Eastern Libyan forces claim local IS leader killed in raid

Eastern Libyan forces claim local IS leader killed in raid
The IS self-declared 'emirate' in Libya, fell to government forces in 2016.
2 min read
24 September, 2020
IS controlled the Libyan coastal city of Sirte [Getty]
A Libyan Islamic State group commander was been killed in a raid by eastern forces in the south of the country earlier this month, Reuters has reported.

The self-described Libyan National Army militia, headed by warlord Khalifa Haftar, named Abu Moaz Al-Iraqi - also known as Abu Abdullah Al-Iraqi - as killed in the raid in the city of Sebha early September.

The local IS leader is also known as Abdul Qader al-Najdi or Abu Muaz Al-Tikriti. 

Eight other militants were killed in the raid and identified later, the LNA spokesperson Ahmed al-Masmari claimed, although Al-Iraqi's death is yet to be verified by other sources.

Abu Moaz Al-Iraqi entered Libya at the height of the country's civil war in 2014, and was made leader of IS in 2015, after its previous commander was killed in an airstrike.

IS controlled the Sitre from 2015, until government forces - backed by US air strikes - finally captured the coastal city in a bloody battle that ended in November 2016.

The offensive saw parts of Sirte left in ruins after repeated air and artillery strikes attempted to dislodge the militants. Hundreds of government forces were killed and around 2,500 IS fighters left dead in the battle.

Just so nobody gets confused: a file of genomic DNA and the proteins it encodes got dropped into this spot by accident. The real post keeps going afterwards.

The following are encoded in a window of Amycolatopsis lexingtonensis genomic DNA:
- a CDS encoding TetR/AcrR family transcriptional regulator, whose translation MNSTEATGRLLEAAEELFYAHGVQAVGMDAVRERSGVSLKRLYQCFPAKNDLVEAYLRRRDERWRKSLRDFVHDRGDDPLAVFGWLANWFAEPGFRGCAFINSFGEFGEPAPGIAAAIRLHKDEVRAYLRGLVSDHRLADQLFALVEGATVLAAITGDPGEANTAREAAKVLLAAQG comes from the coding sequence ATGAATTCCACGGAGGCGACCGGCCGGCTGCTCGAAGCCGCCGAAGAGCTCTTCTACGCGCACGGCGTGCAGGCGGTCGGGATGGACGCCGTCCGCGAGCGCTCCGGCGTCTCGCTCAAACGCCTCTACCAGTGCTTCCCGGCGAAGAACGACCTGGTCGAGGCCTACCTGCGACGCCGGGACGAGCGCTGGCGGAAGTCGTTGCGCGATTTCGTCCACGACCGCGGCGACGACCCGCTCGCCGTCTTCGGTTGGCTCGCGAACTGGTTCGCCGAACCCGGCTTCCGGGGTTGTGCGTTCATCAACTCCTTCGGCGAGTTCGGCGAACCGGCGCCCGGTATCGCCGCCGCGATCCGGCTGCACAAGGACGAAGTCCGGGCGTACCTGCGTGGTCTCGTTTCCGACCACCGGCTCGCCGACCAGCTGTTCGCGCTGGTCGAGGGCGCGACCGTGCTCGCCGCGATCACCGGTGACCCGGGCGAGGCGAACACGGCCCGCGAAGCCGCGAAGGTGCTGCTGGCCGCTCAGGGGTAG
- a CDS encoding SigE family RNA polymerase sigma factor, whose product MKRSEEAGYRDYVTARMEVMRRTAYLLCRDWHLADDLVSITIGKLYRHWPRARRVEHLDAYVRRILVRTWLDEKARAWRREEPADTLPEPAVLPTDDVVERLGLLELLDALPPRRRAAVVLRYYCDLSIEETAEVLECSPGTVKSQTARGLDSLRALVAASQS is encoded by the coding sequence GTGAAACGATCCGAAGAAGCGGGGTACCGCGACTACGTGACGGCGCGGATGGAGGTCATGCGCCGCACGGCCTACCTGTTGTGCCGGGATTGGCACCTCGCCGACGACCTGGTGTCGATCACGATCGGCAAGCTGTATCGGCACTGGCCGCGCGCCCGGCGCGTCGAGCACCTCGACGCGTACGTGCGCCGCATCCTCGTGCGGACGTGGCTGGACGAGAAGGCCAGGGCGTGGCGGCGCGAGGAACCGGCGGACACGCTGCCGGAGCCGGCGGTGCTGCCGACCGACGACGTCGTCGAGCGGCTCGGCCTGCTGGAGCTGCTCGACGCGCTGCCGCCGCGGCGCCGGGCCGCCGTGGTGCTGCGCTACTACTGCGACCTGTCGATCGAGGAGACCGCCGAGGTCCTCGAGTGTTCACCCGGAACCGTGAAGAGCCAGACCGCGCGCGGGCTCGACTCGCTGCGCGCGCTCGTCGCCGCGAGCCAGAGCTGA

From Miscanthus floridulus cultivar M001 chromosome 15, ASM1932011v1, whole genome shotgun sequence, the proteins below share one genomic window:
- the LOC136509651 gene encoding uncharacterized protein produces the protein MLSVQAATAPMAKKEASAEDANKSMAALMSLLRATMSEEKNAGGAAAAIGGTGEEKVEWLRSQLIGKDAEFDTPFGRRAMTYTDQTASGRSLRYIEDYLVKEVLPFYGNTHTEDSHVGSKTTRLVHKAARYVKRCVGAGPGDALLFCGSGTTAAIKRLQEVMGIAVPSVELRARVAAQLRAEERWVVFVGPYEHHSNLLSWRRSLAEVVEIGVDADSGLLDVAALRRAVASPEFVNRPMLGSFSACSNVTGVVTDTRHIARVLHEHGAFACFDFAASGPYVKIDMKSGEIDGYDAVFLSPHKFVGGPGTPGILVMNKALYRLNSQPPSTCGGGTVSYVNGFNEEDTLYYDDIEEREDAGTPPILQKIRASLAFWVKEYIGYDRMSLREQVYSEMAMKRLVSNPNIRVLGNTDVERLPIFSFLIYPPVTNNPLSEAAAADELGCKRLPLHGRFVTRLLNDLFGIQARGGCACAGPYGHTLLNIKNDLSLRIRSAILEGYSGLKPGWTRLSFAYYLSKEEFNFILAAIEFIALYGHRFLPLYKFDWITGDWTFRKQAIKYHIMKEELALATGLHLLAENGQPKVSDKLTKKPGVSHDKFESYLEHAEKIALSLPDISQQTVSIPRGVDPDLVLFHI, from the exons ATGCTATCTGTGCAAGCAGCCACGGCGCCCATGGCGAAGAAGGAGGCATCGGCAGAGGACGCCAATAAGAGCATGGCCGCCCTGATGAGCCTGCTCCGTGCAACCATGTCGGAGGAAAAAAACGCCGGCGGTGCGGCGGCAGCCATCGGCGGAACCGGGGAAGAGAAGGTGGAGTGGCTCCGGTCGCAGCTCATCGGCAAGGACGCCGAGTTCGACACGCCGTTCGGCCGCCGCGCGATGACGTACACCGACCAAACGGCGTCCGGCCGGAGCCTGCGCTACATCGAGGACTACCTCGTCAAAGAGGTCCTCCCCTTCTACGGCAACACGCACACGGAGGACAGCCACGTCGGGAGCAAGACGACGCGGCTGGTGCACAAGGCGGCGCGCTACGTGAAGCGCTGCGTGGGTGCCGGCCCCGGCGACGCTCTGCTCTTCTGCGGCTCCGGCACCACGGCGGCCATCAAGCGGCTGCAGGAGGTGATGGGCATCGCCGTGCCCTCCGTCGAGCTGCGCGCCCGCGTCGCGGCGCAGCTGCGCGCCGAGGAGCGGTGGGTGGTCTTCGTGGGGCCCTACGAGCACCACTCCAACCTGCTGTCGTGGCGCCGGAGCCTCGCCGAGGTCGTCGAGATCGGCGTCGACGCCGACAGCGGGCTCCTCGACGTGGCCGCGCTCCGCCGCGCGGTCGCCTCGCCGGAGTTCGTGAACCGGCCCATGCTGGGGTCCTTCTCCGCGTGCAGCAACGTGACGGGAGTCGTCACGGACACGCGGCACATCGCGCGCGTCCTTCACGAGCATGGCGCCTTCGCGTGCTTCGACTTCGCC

IS militants are believed to still operate in remote areas of the country, particularly in the southern desert region.

Fighting between the forces loyal to the UN-recognised Tripoli government and rival eastern authority continues unabated.

The Libyan IS affiliate was part of the larger franchise based in Syria and Iraq and headed by Abu Bakr Al-Baghdadi, until he was killed in a US special forces raid in 2019.

Although the group's self-declared caliphate has been defeated, IS militants continue hit-and-run strikes and bombings in Syria, Iraq, Egypt and other countries.

Libyans rose up against Muammar Gaddafi's rule in 2011, with militias, backed by US airstrikes, overthrowing the dictator and his regime.

Rival militias have been pitched in battle ever since with two administrations in the east and west of the country claiming control of Libya. 

The UN-recognised Government of National Accord has been backed by Turkey, while the eastern authority and the LNA is bolstered by support from the UAE, Egypt, France and Russia.

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